hosted by Ilka Bischofs-Pfeifer
Biofilms are structured communities formed by a single or multiple microbial species. Within biofilms, bacteria are embedded into extracellular matrix allowing them to build macroscopic objects. Within these structured communities, bacteria are protected against various external stresses including antibiotic treatment or reactive oxygen species produced by the immune system. While it is well established that biofilm formation protects bacteria, the underlying molecular mechanisms are multifaceted and poorly understood. One major challenge in the field is the fact that the molecular components are highly diverse between different species. Deciphering how physical interactions are affected by stress is a promising approach to obtain a more unified picture of how bacteria use biofilm formation to increase their resilience. In this talk, I discuss will how mechanical interactions and electrical properties govern biofilm formation and antibiotic tolerance.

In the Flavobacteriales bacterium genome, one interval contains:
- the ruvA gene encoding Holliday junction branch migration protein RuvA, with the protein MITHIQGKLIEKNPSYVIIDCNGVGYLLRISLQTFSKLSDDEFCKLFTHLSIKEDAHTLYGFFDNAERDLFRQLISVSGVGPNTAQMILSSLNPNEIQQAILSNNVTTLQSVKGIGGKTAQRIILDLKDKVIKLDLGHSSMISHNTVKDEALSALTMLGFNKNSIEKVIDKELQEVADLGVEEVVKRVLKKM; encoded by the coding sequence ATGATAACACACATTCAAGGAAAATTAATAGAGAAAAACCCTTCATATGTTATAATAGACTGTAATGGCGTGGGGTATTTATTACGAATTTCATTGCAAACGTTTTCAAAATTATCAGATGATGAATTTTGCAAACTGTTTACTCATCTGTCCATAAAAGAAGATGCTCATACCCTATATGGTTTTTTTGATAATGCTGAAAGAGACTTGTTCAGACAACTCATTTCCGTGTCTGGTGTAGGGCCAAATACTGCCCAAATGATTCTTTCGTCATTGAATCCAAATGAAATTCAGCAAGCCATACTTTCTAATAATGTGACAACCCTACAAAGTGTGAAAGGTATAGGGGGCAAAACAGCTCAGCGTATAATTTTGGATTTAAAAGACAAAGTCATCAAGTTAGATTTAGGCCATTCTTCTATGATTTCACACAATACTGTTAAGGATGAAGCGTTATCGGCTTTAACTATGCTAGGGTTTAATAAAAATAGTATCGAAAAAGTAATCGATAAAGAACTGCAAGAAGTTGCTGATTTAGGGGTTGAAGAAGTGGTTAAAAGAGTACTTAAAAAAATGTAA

Berenike Maier is Professor for Biophysics at the Institute for Biological Physics at University of Cologne. Her research focusses on the physics of bacterial systems. She studies how bacteria manipulate the mechanical and electrical properties of biofilms to enhance their resilience against external stresses, including antibiotic treatment and immune surveillance.